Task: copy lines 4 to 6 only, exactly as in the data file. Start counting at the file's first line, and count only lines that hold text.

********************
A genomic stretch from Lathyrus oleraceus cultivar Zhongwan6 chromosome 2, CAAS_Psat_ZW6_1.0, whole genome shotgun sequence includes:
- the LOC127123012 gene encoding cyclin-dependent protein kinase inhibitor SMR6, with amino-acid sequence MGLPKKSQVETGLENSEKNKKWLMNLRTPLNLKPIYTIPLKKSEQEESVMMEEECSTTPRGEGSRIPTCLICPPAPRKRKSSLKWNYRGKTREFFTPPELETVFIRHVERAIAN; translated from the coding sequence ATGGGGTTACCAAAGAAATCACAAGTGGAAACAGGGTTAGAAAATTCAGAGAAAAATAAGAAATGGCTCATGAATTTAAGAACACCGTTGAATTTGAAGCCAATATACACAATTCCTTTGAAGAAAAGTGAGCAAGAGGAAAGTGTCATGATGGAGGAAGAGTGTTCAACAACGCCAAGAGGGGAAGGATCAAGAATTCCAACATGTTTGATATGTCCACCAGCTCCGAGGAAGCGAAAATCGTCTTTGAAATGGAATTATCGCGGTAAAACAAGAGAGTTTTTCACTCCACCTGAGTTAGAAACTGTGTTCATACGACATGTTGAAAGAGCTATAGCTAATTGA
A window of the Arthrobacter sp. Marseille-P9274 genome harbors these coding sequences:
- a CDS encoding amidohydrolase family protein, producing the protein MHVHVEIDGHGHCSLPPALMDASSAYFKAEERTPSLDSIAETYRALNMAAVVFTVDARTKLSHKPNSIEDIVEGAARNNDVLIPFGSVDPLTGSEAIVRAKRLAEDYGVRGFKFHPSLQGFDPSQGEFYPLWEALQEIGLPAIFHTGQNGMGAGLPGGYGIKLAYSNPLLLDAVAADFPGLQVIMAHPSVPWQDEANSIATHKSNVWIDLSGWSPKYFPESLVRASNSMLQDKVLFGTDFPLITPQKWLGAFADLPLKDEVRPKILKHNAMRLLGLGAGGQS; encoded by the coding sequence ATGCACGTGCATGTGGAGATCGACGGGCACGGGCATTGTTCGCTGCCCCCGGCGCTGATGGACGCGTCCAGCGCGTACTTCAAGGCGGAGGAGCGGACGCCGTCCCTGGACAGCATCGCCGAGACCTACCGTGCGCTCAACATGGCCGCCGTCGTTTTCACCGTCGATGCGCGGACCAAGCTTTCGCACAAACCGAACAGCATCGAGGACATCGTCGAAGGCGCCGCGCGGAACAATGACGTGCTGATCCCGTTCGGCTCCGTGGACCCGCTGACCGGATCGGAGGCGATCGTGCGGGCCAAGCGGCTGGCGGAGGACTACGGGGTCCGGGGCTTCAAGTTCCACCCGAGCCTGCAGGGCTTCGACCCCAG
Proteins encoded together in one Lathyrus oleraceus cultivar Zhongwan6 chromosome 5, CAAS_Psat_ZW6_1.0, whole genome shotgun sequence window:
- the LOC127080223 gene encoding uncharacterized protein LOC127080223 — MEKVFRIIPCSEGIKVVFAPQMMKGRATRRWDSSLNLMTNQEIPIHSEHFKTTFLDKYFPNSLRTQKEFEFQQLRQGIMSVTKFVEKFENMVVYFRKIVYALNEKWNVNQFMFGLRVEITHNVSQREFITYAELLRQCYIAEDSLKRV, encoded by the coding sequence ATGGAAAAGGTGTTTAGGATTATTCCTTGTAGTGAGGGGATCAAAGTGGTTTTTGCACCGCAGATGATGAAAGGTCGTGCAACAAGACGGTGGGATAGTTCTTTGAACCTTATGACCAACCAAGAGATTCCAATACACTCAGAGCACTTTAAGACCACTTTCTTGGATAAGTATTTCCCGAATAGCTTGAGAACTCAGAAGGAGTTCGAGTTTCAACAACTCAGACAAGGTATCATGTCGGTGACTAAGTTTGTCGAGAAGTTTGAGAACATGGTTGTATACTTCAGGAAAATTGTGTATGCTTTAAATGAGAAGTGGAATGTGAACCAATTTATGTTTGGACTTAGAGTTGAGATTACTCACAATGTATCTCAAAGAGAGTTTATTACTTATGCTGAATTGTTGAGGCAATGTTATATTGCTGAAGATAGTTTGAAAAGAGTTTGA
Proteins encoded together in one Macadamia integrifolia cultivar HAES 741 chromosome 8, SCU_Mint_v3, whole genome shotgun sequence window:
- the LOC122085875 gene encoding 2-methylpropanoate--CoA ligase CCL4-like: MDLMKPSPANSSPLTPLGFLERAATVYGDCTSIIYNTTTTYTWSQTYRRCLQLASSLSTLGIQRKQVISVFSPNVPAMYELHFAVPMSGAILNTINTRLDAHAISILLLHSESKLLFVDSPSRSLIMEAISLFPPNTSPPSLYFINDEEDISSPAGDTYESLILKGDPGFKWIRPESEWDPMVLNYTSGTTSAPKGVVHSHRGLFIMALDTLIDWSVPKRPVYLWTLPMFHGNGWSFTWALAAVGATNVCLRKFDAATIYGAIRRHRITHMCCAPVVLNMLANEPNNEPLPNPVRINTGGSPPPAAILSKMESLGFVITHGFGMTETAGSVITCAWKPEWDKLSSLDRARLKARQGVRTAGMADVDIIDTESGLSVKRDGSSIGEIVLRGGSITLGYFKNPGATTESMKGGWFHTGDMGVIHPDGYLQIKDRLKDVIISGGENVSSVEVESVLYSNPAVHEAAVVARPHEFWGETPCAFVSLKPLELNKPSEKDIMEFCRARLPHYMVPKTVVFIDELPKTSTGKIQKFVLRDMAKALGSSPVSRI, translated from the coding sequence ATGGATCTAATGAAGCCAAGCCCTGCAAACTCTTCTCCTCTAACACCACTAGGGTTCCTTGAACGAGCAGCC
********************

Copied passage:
- a CDS encoding amidohydrolase family protein, producing the protein MHVHVEIDGHGHCSLPPALMDASSAYFKAEERTPSLDSIAETYRALNMAAVVFTVDARTKLSHKPNSIEDIVEGAARNNDVLIPFGSVDPLTGSEAIVRAKRLAEDYGVRGFKFHPSLQGFDPSQGEFYPLWEALQEIGLPAIFHTGQNGMGAGLPGGYGIKLAYSNPLLLDAVAADFPGLQVIMAHPSVPWQDEANSIATHKSNVWIDLSGWSPKYFPESLVRASNSMLQDKVLFGTDFPLITPQKWLGAFADLPLKDEVRPKILKHNAMRLLGLGAGGQS; encoded by the coding sequence ATGCACGTGCATGTGGAGATCGACGGGCACGGGCATTGTTCGCTGCCCCCGGCGCTGATGGACGCGTCCAGCGCGTACTTCAAGGCGGAGGAGCGGACGCCGTCCCTGGACAGCATCGCCGAGACCTACCGTGCGCTCAACATGGCCGCCGTCGTTTTCACCGTCGATGCGCGGACCAAGCTTTCGCACAAACCGAACAGCATCGAGGACATCGTCGAAGGCGCCGCGCGGAACAATGACGTGCTGATCCCGTTCGGCTCCGTGGACCCGCTGACCGGATCGGAGGCGATCGTGCGGGCCAAGCGGCTGGCGGAGGACTACGGGGTCCGGGGCTTCAAGTTCCACCCGAGCCTGCAGGGCTTCGACCCCAG
Proteins encoded together in one Lathyrus oleraceus cultivar Zhongwan6 chromosome 5, CAAS_Psat_ZW6_1.0, whole genome shotgun sequence window:
- the LOC127080223 gene encoding uncharacterized protein LOC127080223 — MEKVFRIIPCSEGIKVVFAPQMMKGRATRRWDSSLNLMTNQEIPIHSEHFKTTFLDKYFPNSLRTQKEFEFQQLRQGIMSVTKFVEKFENMVVYFRKIVYALNEKWNVNQFMFGLRVEITHNVSQREFITYAELLRQCYIAEDSLKRV, encoded by the coding sequence ATGGAAAAGGTGTTTAGGATTATTCCTTGTAGTGAGGGGATCAAAGTGGTTTTTGCACCGCAGATGATGAAAGGTCGTGCAACAAGACGGTGGGATAGTTCTTTGAACCTTATGACCAACCAAGAGATTCCAATACACTCAGAGCACTTTAAGACCACTTTCTTGGATAAGTATTTCCCGAATAGCTTGAGAACTCAGAAGGAGTTCGAGTTTCAACAACTCAGACAAGGTATCATGTCGGTGACTAAGTTTGTCGAGAAGTTTGAGAACATGGTTGTATACTTCAGGAAAATTGTGTATGCTTTAAATGAGAAGTGGAATGTGAACCAATTTATGTTTGGACTTAGAGTTGAGATTACTCACAATGTATCTCAAAGAGAGTTTATTACTTATGCTGAATTGTTGAGGCAATGTTATATTGCTGAAGATAGTTTGAAAAGAGTTTGA